The store is modelled after Moncton’s goji’s and now offers artisan hard ice cream, crepes, English
toffee, caramel popcorn, and Peanut Brittle. It will continue serving frozen yogurt, smoothies, dipped
cones, and other frozen items.
“[It has the] same look and feel, same softer aesthetic, warmer colours [as our flagship store in
Moncton],” said Janette Zacharias, co-owner and co-founder of the Moncton-based company that now
has 10 locations in Moncton, Dieppe, Fredericton, Grand Manan, Shediac, Charlottetown, Antigonish,
Stellarton, Nova Scotia.
The Saint John location closed in January and was reopened by the company owners: Janette
Zacharias, Jeff Zacharias, and Jim McDonald.
Janette and her husband Jeff originally owned goji’s with her two siblings and their spouses. Three
years ago, they bought out their family members and McDonald, who was first hired as a consultant,
joined the company as a co-owner.
“Jim came in and really started to influence the direction of the company,” said Janette in an interview
with Huddle last spring. “He talked about the need to move away from the frozen yogurt identity,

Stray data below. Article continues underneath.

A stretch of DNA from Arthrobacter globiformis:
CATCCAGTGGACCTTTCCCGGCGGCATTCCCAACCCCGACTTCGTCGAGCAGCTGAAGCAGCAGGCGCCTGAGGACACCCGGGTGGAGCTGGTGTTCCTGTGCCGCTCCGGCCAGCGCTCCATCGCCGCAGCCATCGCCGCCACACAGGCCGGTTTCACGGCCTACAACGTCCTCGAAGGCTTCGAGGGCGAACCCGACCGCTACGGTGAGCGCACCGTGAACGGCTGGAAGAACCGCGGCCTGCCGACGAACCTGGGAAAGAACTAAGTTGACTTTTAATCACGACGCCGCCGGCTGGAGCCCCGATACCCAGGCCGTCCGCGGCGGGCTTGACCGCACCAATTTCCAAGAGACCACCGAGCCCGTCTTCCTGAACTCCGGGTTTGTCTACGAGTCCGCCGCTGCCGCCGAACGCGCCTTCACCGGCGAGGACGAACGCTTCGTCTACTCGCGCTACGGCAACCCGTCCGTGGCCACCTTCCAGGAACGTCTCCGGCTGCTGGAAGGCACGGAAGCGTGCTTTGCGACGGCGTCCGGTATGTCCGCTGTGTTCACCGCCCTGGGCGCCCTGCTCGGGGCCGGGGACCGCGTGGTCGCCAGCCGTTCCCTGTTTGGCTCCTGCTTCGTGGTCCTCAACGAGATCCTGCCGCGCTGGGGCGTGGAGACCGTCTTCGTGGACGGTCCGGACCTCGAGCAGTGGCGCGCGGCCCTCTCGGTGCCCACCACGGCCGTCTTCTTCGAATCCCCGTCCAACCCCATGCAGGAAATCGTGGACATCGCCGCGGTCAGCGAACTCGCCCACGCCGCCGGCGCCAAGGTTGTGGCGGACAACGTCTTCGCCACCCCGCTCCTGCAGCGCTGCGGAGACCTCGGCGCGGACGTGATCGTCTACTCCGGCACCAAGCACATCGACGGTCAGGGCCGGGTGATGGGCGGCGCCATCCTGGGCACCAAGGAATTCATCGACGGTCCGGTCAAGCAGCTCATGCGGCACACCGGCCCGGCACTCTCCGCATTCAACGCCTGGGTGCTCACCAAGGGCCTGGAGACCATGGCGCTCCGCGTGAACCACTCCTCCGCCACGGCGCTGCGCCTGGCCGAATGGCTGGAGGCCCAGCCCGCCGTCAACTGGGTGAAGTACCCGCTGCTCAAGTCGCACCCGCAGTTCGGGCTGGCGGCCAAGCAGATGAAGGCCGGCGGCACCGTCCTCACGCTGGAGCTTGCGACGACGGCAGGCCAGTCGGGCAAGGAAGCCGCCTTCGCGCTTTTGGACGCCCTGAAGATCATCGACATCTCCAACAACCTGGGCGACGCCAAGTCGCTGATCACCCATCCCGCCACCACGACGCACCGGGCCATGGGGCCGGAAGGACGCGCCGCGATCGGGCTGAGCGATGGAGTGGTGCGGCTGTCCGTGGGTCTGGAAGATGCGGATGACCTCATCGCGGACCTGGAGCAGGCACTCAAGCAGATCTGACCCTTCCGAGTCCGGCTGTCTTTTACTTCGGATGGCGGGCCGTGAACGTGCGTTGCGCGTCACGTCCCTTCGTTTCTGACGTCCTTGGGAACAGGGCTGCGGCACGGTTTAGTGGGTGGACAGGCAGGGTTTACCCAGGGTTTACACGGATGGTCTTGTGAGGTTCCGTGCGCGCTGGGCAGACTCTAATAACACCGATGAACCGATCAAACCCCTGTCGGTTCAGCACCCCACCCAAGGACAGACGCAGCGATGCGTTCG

which now in Canada and the U.S. too, has a very negative identity or connotation.”
McDonald said goji’s expanded its menu to become more sustainable.
“We are in a business where from March to September it’s pretty good, but from September to late
February there’s not much going on,” he said. “It was about sustaining cash flow and sales 12 months
of the year opposed to five or six.”
Zacharias said the business starting rebranding two years ago to adapt to new changes in the frozen
“We went to expanding our offerings, which made us expand the identity of the brand,” she said.
The new additions will be made at goji’s central kitchen in Moncton, where they have a distribution
deal with Capital Foodservice, and shipped to Saint John a couple of times a week.
The items go through a distribution channel that the stores and network have access to.
“It’s challenging trying to find staff…to make these products in house,” said McDonald. “Our network is
telling us, ‘we don’t mind, and actually in some cases, we prefer that it’s made in a central common
area, it’s much easier for our staff.’”
McDonald says they would eventually like a local franchise owner in Saint John, but for the moment,
they are focusing on being in the market.
Zacharias said they always wanted a store in the Saint John market and have had a good reception
from the public.
“We’re definitely [putting] our emphasis on small-batch local production,” said Zacharias. “We are a
small local company, so that’s important to people, that’s who we are.”
Huddle asked Zacharias and McDonald what their favourite goii’s treats were. McDonald went for
drumsticks, and Zacharias said it’s difficult to pick one.
“I don’t have a favorite. That would be like saying ‘who is your favorite child?’ ”